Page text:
Conversation With My Father
This was originally written I response to a ‘challenge’ ; a happy story for Johnny a task completed and maybe even praise from Murdoch all with a 1,000 word limit. I had to do some heavy editing to get down to that, so here is the original.
All the usual disclaimers apply, everyone knows what they are.
Once again I would like to thank my beta and friend Karen for her contribution. I did of course fiddle after it came back. This was Johnny’s fault, he wanted to say a bit more.
Conversation With My Father
The last piece was finished. Placing it on the table, Johnny unbent from the desk he’d been using as a bench and cracked the knots out of his neck. He rolled his shoulders, lifting his arms high above his head, fingers linked and stretched. A good yawn and few more stretches just about did the trick and he rose to make his way downstairs where he hoped Murdoch would still be up. He turned as he reached the door, looking back at his handiwork and smiled in satisfaction at a task completed. When he’d started out he hadn’t intended to go so far, things just kept popping into his head but now there could be no additions. He’d missed so many Saturday nights in town with his brother the last few months but Johnny had to admit, it was all worth it.
Murdoch was sitting by the fire sipping a scotch when Johnny entered. Looking up over the rim of his glass, Murdoch smiled.
“Taking a break?” he asked.
“Nope, finished.” Johnny grinned, triumph shining in his eyes. “Want to see?”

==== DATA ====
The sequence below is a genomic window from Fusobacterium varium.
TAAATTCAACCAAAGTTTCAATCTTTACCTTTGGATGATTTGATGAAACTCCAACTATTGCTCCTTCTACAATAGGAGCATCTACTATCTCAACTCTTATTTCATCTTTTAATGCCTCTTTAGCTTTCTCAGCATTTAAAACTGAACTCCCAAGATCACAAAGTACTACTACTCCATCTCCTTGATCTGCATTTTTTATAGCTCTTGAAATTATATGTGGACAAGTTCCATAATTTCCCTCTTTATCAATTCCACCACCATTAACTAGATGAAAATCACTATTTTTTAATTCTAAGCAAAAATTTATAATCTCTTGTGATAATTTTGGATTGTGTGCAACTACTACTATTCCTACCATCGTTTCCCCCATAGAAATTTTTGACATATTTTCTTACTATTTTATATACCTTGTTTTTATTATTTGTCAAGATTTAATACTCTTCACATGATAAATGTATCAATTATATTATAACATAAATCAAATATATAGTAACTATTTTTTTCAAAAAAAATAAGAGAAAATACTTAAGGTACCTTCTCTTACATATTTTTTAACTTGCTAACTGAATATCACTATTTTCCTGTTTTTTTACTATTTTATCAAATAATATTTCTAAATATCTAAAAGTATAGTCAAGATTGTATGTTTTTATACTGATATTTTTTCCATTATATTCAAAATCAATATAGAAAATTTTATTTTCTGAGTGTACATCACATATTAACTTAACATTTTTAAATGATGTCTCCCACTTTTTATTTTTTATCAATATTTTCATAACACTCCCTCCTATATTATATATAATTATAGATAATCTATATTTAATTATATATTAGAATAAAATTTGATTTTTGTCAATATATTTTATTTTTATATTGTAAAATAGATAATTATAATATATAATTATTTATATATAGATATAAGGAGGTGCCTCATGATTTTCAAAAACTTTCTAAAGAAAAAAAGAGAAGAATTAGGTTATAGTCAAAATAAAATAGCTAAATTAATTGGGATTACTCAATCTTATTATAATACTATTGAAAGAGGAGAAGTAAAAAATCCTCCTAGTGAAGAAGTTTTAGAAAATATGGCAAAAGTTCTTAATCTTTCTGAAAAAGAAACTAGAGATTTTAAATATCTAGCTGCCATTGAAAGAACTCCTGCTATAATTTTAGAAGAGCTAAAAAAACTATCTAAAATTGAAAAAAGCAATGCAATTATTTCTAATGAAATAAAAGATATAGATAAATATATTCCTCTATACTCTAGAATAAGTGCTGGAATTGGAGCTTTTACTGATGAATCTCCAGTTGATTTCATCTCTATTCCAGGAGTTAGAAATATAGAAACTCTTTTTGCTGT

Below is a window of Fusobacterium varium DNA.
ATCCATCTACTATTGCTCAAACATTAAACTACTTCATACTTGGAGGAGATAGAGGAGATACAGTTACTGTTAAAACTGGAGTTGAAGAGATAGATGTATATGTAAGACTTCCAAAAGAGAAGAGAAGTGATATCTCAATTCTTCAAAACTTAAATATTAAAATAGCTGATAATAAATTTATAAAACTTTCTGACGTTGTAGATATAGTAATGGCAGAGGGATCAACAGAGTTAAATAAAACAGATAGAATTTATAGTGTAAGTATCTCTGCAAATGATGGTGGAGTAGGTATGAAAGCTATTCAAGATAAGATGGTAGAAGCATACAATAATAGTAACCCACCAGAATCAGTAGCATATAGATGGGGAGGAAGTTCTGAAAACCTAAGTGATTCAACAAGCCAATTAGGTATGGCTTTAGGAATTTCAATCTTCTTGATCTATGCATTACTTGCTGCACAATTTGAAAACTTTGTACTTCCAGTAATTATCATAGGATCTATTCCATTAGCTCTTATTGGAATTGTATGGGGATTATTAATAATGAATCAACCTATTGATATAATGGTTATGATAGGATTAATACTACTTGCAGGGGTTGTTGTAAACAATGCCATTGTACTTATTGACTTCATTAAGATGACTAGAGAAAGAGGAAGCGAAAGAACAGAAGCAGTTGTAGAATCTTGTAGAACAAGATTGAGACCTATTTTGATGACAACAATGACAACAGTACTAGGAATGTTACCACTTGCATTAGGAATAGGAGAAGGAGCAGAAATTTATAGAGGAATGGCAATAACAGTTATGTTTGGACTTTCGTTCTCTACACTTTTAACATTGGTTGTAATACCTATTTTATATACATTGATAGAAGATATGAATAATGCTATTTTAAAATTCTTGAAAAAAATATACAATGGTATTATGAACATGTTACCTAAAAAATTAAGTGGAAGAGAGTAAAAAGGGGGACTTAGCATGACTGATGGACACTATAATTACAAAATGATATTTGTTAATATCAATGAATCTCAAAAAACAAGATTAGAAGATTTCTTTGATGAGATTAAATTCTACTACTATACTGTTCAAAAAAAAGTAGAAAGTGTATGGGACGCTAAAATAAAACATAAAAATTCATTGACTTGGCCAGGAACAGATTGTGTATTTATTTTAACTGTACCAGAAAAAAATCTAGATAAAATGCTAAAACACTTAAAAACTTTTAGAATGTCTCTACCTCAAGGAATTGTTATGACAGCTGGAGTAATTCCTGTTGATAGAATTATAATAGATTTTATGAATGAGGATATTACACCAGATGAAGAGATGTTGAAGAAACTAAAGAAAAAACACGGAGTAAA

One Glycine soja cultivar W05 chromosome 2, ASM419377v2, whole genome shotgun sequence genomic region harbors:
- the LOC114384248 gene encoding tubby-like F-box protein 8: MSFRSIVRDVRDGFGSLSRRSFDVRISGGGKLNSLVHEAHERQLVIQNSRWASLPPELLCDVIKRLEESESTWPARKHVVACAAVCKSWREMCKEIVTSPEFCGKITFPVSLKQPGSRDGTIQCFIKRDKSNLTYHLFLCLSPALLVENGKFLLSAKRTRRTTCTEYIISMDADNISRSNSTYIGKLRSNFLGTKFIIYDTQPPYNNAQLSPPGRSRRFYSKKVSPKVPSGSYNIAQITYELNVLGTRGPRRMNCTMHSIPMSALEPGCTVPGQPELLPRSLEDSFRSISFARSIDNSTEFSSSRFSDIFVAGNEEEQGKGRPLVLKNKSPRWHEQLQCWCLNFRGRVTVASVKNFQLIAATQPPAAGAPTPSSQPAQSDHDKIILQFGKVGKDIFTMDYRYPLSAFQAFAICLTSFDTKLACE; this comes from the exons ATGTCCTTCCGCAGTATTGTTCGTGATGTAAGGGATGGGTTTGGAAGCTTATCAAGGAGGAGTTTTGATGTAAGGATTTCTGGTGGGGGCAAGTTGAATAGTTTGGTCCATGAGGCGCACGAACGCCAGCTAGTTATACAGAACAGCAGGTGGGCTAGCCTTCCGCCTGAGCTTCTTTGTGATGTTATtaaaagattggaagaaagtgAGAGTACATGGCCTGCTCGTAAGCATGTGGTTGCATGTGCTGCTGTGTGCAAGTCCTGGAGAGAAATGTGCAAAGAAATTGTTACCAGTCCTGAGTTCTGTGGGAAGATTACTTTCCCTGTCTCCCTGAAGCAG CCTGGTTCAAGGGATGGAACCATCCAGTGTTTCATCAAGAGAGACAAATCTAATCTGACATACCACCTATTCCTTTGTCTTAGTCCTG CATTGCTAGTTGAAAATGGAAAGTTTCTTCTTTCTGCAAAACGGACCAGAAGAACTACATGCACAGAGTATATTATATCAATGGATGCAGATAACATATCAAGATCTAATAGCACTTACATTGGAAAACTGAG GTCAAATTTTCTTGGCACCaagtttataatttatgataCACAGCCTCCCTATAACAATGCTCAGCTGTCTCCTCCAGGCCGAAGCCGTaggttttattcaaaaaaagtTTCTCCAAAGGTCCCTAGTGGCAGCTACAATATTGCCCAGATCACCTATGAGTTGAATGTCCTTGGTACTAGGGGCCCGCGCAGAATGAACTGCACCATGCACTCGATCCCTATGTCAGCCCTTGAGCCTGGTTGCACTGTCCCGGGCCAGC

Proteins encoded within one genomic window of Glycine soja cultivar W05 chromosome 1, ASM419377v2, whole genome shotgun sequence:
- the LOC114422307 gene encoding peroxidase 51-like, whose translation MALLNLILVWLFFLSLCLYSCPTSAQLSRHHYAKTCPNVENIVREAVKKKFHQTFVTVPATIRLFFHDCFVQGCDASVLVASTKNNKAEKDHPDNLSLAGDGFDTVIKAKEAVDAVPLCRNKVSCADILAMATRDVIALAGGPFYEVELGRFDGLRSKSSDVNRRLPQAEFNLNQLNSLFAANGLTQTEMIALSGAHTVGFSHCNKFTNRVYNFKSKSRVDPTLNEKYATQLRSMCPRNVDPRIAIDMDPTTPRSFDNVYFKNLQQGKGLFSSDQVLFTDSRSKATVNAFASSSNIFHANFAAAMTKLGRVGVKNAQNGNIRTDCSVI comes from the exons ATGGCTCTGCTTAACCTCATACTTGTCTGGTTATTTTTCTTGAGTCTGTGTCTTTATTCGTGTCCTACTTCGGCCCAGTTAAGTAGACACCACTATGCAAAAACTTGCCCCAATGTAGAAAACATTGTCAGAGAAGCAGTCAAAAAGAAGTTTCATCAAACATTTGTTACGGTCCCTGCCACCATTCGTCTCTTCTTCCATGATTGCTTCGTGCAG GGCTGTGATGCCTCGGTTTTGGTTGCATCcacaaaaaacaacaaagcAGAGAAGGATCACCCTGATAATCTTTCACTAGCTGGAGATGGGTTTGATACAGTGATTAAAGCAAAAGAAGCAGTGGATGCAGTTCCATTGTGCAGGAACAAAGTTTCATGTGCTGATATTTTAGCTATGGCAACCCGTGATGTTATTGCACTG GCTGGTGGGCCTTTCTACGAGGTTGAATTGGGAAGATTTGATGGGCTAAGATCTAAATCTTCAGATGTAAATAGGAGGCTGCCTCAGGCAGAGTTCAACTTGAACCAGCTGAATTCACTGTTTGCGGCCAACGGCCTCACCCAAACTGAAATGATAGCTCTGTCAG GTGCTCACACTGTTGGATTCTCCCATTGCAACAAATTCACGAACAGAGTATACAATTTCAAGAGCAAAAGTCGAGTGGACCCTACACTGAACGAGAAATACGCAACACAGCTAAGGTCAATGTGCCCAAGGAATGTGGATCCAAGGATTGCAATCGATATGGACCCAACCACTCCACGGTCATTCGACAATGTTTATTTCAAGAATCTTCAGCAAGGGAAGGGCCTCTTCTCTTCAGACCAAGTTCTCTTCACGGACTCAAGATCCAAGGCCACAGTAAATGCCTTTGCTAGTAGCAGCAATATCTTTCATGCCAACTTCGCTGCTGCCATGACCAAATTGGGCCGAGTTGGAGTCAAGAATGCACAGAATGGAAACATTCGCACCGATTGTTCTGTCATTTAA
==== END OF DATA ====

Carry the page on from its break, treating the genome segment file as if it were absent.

There was a note of hesitancy in Johnny’s voice. He’d put so much of himself into the project and he was half afraid his father wouldn’t think it good enough. That was the reason he’d waited till Scott and Teresa had gone to the dance in town, he wanted to be alone with Murdoch to gauge his father’s reaction. As far as Johnny knew, they had all respected his wish that no-one should go into the loft while he was working on his project.
Murdoch didn’t hesitate, putting his glass on the table and following his son out of the great room and up stairs.
Johnny opened the door and Murdoch
He knelt and opened the back of the hacienda, marveling at the intricate work of the rooms with miniature furniture. The interior of the barn had individual stalls, just the right size for the model horses. He picked up one of them and marveled at the expression on the animal‘s face; the forelock and mane appeared to be moving; the carriage of the head and tail convinced Murdoch it was Barranca.
“What you think? Will the kids like it?” Johnny asked his father. “I was gonna take it to the orphanage tomorrow.”
“Johnny, this is incredible! Where--how did you learn to do work like this?”
“Long story,” Johnny responded quietly.
Keeping hold of ’Barranca’ in his left hand, Murdoch put his right arm round Johnny’s shoulders, steering him towards the stairs.
“We have the rest of the night; son and you aren’t getting away with that sort of answer this time. You have a real talent; I’d like to know who helped you to develop it.”
They descended the stairs side by side, matching step to step, returning to the great room. Murdoch topped up his own glass and poured one for his son and indicated they should sit down. Johnny grabbed a cushion from the sofa and threw it on the floor next to his father’s chair. Murdoch had only two lamps lit, most of the illumination was from the fire which threw dancing shadows on the far side of the room.
Johnny sat on the floor, his back against his father’s chair swirling the scotch around his glass and watching the light from the fire as it filtered through the glass scattering into a rainbow and blurring as it passed through the liquid. The hissing and crackling of the flames were the only sounds in the room and soothing to his soul.